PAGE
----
Definition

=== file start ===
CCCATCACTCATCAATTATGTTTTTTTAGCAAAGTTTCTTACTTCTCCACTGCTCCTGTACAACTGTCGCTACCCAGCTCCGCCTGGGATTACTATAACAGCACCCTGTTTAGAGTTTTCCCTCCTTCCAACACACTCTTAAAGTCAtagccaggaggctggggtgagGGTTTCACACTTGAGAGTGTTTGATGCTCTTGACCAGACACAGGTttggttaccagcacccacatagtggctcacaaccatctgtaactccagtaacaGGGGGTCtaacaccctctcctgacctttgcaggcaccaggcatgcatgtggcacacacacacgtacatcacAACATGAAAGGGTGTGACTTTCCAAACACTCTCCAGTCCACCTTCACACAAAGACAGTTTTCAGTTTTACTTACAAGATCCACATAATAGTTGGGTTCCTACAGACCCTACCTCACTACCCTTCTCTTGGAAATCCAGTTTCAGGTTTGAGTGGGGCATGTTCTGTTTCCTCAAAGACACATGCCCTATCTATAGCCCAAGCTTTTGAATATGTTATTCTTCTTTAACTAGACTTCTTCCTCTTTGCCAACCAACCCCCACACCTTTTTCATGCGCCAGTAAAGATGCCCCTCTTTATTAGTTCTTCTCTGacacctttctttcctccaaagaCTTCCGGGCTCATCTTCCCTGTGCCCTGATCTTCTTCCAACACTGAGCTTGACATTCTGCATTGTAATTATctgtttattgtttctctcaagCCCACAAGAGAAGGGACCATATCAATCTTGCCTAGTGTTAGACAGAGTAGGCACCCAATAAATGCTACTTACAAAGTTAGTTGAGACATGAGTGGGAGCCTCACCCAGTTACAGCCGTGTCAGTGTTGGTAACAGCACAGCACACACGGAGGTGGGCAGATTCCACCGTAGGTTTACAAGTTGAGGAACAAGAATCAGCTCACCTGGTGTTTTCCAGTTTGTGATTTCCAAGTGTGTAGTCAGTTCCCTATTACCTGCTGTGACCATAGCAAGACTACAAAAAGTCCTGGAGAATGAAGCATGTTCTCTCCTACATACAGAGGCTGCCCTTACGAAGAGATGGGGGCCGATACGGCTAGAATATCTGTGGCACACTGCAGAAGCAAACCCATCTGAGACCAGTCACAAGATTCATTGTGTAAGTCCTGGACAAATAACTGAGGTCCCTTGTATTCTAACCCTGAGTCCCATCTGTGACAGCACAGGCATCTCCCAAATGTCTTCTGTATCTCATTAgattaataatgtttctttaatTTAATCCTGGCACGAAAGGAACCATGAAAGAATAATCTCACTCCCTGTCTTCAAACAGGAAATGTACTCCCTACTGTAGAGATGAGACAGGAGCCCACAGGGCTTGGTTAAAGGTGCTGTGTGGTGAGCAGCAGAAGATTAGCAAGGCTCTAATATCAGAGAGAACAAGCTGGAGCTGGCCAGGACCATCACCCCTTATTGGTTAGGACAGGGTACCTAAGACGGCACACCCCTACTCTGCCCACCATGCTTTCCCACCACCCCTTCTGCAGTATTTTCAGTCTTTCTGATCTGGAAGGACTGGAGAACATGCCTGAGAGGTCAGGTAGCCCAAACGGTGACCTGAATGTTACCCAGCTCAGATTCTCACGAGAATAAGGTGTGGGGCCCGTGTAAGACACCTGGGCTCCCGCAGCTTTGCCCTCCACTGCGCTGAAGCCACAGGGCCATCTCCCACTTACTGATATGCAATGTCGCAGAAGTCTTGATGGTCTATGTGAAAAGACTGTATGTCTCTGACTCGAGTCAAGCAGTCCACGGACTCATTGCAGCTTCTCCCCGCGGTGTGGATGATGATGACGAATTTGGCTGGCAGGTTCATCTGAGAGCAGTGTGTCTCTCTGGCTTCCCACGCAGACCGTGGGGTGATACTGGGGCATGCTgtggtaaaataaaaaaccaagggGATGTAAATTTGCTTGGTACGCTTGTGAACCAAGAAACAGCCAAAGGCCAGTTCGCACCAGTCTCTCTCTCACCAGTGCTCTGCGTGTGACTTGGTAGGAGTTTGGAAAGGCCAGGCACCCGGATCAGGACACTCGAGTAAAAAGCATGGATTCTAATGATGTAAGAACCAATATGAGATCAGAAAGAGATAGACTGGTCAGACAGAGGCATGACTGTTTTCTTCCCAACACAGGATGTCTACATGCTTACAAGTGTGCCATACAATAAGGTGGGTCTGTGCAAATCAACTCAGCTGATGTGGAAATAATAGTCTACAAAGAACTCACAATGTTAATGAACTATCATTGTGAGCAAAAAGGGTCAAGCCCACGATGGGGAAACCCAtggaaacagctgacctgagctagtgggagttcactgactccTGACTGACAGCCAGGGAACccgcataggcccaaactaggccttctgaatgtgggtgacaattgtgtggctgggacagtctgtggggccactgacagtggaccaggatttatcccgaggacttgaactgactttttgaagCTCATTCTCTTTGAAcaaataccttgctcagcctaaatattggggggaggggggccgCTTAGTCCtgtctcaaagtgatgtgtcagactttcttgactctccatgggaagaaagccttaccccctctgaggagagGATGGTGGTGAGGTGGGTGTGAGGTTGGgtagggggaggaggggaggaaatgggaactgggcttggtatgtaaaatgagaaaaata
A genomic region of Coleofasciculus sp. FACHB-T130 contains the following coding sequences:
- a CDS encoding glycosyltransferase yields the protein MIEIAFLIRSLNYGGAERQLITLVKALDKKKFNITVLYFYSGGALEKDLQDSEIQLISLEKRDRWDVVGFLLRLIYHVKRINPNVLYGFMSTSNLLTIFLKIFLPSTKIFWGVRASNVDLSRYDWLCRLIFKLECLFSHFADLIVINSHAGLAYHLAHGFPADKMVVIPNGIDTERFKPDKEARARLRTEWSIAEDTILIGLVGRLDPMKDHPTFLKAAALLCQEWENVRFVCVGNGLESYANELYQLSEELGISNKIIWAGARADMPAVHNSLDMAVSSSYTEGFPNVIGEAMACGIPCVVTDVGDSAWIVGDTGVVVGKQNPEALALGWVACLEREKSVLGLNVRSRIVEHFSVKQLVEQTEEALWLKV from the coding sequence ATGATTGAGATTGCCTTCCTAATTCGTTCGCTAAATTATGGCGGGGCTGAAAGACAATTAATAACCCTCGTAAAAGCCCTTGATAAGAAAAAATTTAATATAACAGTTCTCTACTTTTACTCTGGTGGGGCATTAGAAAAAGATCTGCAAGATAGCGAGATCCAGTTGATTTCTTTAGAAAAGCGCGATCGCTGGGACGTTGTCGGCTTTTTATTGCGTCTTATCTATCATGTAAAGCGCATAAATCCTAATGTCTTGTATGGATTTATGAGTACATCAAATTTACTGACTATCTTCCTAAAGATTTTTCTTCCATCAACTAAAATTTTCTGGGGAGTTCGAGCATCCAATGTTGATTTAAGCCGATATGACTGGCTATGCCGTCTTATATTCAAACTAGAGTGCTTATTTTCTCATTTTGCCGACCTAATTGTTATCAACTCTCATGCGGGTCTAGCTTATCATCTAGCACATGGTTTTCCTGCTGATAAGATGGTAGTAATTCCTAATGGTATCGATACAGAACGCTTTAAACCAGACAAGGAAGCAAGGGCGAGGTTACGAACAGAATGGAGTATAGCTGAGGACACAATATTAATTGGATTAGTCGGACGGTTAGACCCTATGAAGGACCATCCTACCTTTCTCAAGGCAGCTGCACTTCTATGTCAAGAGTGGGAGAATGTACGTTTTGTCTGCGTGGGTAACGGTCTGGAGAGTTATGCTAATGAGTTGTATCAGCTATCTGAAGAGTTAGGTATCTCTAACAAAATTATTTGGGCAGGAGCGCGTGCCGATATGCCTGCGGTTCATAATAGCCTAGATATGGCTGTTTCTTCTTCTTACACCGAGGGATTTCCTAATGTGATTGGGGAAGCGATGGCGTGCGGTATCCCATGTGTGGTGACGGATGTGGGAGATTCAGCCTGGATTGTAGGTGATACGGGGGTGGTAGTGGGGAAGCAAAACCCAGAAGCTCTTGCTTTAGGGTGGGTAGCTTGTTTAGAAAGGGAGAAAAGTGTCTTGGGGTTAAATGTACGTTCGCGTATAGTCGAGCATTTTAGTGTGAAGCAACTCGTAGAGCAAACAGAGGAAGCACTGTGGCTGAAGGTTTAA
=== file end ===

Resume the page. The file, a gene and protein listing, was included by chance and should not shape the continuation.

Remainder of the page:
A nonapeptide messenger that is enzymatically produced from KALLIDIN in the blood where it is a potent but short-lived agent of arteriolar dilation and increased capillary permeability. Bradykinin is also released from MAST CELLS during asthma attacks, from gut walls as a gastrointestinal vasodilator, from damaged tissues as a pain signal, and may be a neurotransmitter. Bradykinin is a vasoactive kinin that is liberated from its substrate kininogen by the action of kallikrein, and is known to be involved in a wide range of biologic processes. It may play an important role in blood pressure regulation and the maintenance of normal blood flow. Moreover, in various pathologic states of the cardiovascular system, it appears to provide protective actions against ischemic injury, ventricular hypertrophy, congestive heart failure, and thrombosis. Bradykinin is a potent vasodilator that acts through endothelial B2 kinin receptors to stimulate the release of nitric oxide and endothelium-derived hyperpolarizing factor. Bradykinin deficiency states may play a role in some forms of hypertension, and a relative deficiency in bradykinin may be a contributing factor to worsening heart failure. Experimental studies revealed that mice lacking the B2 receptor gene were more likely to develop hypertension, cardiac hypertrophy, and myocardial damage. Kinins exert several biologic actions. They are involved in nociception, inflammation, capillary permeability, reactive hyperemia, and stimulation of cellular glucose uptake. Bradykinin is a polypeptide that circulates in the plasma in very low concentrations in comparison with the amount of bradykinin found in various body tissues. Kininogens ([alpha] 2 globulins) are synthesized in the liver and circulate at high concentrations in the plasma. There are two kininogenases that convert kininogens into bradykinin: plasma kallikrein, also known as Fletcher factor, and glandular kallikrein, also known as tissue kallikrein. (PMID: 11975815) [HMDB]

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